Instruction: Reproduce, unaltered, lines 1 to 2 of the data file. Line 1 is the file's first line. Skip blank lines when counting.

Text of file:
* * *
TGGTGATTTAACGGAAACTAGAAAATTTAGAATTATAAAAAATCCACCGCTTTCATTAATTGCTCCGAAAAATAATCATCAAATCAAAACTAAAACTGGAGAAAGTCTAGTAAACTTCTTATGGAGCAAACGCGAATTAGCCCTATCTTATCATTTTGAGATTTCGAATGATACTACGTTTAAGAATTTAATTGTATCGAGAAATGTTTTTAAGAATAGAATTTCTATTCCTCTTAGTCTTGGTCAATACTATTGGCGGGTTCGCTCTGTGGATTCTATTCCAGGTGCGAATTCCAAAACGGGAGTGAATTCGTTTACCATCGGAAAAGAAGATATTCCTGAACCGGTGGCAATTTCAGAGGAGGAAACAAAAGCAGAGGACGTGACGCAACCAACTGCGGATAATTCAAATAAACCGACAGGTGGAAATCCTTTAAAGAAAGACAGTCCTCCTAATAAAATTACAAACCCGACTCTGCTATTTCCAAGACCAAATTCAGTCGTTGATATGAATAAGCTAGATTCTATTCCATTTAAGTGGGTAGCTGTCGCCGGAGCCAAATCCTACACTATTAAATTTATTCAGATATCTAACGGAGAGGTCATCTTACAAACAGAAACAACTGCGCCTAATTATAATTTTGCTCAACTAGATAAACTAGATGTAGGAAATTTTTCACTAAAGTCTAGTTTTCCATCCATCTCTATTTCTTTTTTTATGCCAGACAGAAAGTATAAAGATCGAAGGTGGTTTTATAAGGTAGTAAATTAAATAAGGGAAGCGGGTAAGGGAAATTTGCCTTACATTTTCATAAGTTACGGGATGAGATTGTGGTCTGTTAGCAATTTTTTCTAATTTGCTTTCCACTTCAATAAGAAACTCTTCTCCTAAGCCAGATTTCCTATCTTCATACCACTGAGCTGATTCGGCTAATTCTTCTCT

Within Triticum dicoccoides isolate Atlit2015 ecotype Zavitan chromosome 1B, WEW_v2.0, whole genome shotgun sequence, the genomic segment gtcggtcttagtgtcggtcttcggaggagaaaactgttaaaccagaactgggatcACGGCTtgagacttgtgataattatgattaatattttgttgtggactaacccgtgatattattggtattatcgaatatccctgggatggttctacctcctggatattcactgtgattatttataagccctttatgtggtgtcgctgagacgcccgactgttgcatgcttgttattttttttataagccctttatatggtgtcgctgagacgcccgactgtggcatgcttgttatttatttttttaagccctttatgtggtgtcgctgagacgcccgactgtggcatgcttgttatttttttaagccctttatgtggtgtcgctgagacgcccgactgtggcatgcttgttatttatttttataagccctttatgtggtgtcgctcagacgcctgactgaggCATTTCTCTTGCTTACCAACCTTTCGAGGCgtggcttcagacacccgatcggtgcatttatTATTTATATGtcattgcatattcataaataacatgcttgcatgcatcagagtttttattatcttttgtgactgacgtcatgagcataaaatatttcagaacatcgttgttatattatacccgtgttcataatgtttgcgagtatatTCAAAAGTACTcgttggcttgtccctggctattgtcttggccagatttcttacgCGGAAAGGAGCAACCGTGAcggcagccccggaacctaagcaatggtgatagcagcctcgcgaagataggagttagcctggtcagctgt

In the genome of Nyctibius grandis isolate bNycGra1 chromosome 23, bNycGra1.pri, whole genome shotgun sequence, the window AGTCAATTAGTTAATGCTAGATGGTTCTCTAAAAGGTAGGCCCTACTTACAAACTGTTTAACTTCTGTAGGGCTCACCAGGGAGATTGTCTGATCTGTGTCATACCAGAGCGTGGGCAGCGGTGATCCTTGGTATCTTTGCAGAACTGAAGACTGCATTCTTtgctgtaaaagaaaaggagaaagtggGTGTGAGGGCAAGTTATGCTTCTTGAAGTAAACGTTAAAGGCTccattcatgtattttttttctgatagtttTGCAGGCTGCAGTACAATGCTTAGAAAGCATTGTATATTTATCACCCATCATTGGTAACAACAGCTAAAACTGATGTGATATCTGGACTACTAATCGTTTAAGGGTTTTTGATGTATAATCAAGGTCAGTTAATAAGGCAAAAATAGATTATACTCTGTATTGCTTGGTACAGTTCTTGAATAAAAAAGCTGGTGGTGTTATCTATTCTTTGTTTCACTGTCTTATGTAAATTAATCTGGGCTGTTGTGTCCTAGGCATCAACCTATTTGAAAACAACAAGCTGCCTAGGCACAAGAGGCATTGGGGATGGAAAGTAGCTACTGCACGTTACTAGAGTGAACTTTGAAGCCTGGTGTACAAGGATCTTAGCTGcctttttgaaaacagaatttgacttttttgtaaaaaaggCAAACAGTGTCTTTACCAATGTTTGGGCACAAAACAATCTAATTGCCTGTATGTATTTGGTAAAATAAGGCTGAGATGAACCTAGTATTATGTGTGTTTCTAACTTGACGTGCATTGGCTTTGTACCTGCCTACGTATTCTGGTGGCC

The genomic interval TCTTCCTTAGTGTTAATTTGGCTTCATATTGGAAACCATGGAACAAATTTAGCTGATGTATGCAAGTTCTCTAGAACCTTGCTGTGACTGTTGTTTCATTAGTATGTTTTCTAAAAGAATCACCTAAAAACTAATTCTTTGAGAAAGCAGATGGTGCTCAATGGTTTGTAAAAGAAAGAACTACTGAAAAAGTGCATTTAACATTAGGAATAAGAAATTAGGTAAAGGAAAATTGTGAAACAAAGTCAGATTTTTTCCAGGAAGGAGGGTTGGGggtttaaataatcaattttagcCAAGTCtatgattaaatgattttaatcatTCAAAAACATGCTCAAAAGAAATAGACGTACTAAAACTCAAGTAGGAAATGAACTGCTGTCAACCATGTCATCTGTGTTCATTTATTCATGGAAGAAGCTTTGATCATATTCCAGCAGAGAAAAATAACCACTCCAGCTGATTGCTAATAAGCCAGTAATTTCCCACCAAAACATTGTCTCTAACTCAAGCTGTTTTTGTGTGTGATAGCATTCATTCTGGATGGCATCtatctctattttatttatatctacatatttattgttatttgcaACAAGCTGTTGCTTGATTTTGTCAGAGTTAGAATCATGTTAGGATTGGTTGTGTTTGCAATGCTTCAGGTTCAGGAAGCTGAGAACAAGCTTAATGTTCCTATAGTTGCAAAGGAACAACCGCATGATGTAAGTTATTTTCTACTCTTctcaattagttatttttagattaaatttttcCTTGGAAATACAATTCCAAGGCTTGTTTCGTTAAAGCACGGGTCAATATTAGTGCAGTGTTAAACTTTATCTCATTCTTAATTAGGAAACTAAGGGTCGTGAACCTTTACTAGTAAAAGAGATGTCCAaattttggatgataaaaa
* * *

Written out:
TGGTGATTTAACGGAAACTAGAAAATTTAGAATTATAAAAAATCCACCGCTTTCATTAATTGCTCCGAAAAATAATCATCAAATCAAAACTAAAACTGGAGAAAGTCTAGTAAACTTCTTATGGAGCAAACGCGAATTAGCCCTATCTTATCATTTTGAGATTTCGAATGATACTACGTTTAAGAATTTAATTGTATCGAGAAATGTTTTTAAGAATAGAATTTCTATTCCTCTTAGTCTTGGTCAATACTATTGGCGGGTTCGCTCTGTGGATTCTATTCCAGGTGCGAATTCCAAAACGGGAGTGAATTCGTTTACCATCGGAAAAGAAGATATTCCTGAACCGGTGGCAATTTCAGAGGAGGAAACAAAAGCAGAGGACGTGACGCAACCAACTGCGGATAATTCAAATAAACCGACAGGTGGAAATCCTTTAAAGAAAGACAGTCCTCCTAATAAAATTACAAACCCGACTCTGCTATTTCCAAGACCAAATTCAGTCGTTGATATGAATAAGCTAGATTCTATTCCATTTAAGTGGGTAGCTGTCGCCGGAGCCAAATCCTACACTATTAAATTTATTCAGATATCTAACGGAGAGGTCATCTTACAAACAGAAACAACTGCGCCTAATTATAATTTTGCTCAACTAGATAAACTAGATGTAGGAAATTTTTCACTAAAGTCTAGTTTTCCATCCATCTCTATTTCTTTTTTTATGCCAGACAGAAAGTATAAAGATCGAAGGTGGTTTTATAAGGTAGTAAATTAAATAAGGGAAGCGGGTAAGGGAAATTTGCCTTACATTTTCATAAGTTACGGGATGAGATTGTGGTCTGTTAGCAATTTTTTCTAATTTGCTTTCCACTTCAATAAGAAACTCTTCTCCTAAGCCAGATTTCCTATCTTCATACCACTGAGCTGATTCGGCTAATTCTTCTCT

Within Triticum dicoccoides isolate Atlit2015 ecotype Zavitan chromosome 1B, WEW_v2.0, whole genome shotgun sequence, the genomic segment gtcggtcttagtgtcggtcttcggaggagaaaactgttaaaccagaactgggatcACGGCTtgagacttgtgataattatgattaatattttgttgtggactaacccgtgatattattggtattatcgaatatccctgggatggttctacctcctggatattcactgtgattatttataagccctttatgtggtgtcgctgagacgcccgactgttgcatgcttgttattttttttataagccctttatatggtgtcgctgagacgcccgactgtggcatgcttgttatttatttttttaagccctttatgtggtgtcgctgagacgcccgactgtggcatgcttgttatttttttaagccctttatgtggtgtcgctgagacgcccgactgtggcatgcttgttatttatttttataagccctttatgtggtgtcgctcagacgcctgactgaggCATTTCTCTTGCTTACCAACCTTTCGAGGCgtggcttcagacacccgatcggtgcatttatTATTTATATGtcattgcatattcataaataacatgcttgcatgcatcagagtttttattatcttttgtgactgacgtcatgagcataaaatatttcagaacatcgttgttatattatacccgtgttcataatgtttgcgagtatatTCAAAAGTACTcgttggcttgtccctggctattgtcttggccagatttcttacgCGGAAAGGAGCAACCGTGAcggcagccccggaacctaagcaatggtgatagcagcctcgcgaagataggagttagcctggtcagctgt